FIND OUT MORE
To read Arriva Group’s Passenger Trends Insights Paper, click the link below:
What were the key findings?
As we know, public transport played a crucial role during the pandemic – serving communities and providing vital services to key workers and those who were not able to work from home. However, for those who could work or study from home, Arriva found that the pandemic had provided them with the opportunity to adopt a different and, in some cases, more balanced lifestyle, which subsequently led to a re-evaluation of their travel habits and patterns.
The increase in home working is a trend which looks set to stay, and our research tells us that people have come to appreciate the increased flexibility that they now have. Many passengers say that they no longer need to commute five days a week, and this has changed their expectations of their commute and how it should look and feel. Tolerance for crowded services has dropped and a desire to use multiple modes, including active travel, as part of one journey has increased. This means that public transport is not only competing with other modes like the car, but also with decisions to not travel at all.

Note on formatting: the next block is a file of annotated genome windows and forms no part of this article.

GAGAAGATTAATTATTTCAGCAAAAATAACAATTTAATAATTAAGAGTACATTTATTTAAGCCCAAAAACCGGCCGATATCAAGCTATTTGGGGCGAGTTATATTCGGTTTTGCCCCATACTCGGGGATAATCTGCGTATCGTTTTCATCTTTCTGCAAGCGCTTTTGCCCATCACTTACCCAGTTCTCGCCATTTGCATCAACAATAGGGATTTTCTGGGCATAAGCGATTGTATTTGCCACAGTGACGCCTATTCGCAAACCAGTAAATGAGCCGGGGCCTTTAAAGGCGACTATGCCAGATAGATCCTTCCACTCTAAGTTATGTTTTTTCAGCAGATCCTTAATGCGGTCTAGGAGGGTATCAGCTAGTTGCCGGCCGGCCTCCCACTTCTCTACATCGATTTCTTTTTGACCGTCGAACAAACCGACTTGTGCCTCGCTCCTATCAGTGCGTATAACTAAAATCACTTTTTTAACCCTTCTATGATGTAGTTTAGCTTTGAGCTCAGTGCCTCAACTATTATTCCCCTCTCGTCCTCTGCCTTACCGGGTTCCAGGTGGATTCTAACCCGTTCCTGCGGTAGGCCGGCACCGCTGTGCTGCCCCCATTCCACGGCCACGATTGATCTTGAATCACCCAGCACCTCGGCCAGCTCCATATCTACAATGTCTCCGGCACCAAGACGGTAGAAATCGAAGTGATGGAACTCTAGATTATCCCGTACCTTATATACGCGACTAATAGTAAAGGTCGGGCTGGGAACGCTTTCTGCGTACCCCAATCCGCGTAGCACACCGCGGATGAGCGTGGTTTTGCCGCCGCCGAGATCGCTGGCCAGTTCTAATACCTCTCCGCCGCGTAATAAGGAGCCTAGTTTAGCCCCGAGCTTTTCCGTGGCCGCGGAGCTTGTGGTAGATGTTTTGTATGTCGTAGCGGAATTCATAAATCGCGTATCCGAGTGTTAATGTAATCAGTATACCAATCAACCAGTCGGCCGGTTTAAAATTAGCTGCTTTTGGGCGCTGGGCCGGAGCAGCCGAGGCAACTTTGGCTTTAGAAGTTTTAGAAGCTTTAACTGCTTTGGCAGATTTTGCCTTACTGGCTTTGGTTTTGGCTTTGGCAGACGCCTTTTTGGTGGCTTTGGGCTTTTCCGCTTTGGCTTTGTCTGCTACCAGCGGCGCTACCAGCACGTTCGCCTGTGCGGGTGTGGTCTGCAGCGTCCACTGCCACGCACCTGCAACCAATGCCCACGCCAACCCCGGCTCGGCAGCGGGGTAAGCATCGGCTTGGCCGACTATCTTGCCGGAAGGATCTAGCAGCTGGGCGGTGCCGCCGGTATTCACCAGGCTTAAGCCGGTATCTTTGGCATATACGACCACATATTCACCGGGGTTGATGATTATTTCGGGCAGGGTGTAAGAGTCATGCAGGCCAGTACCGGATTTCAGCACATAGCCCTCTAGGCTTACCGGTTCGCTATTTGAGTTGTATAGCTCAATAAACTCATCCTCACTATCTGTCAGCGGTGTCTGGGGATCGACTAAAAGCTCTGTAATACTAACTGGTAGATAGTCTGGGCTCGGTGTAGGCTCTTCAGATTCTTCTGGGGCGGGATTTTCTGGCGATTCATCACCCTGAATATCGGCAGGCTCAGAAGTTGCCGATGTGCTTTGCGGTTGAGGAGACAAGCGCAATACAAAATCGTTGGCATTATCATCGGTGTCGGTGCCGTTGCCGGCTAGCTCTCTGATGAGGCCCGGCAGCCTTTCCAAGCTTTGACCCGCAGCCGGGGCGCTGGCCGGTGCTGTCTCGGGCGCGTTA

Post-pandemic, Europe’s level of urbanisation will not decrease and carbon commitments will not go away… These challenges can’t be solved without looking at our transportation and mobility habits as a society”
COVID-19 itself has also had an impact on passenger’s feelings around safety on board, and this has then influenced their perceptions, which in turn influences their decisions to use public transport. For example, passengers in Italy are much more concerned about COVID-19 safety than other markets, and it’s important that we understand why this is.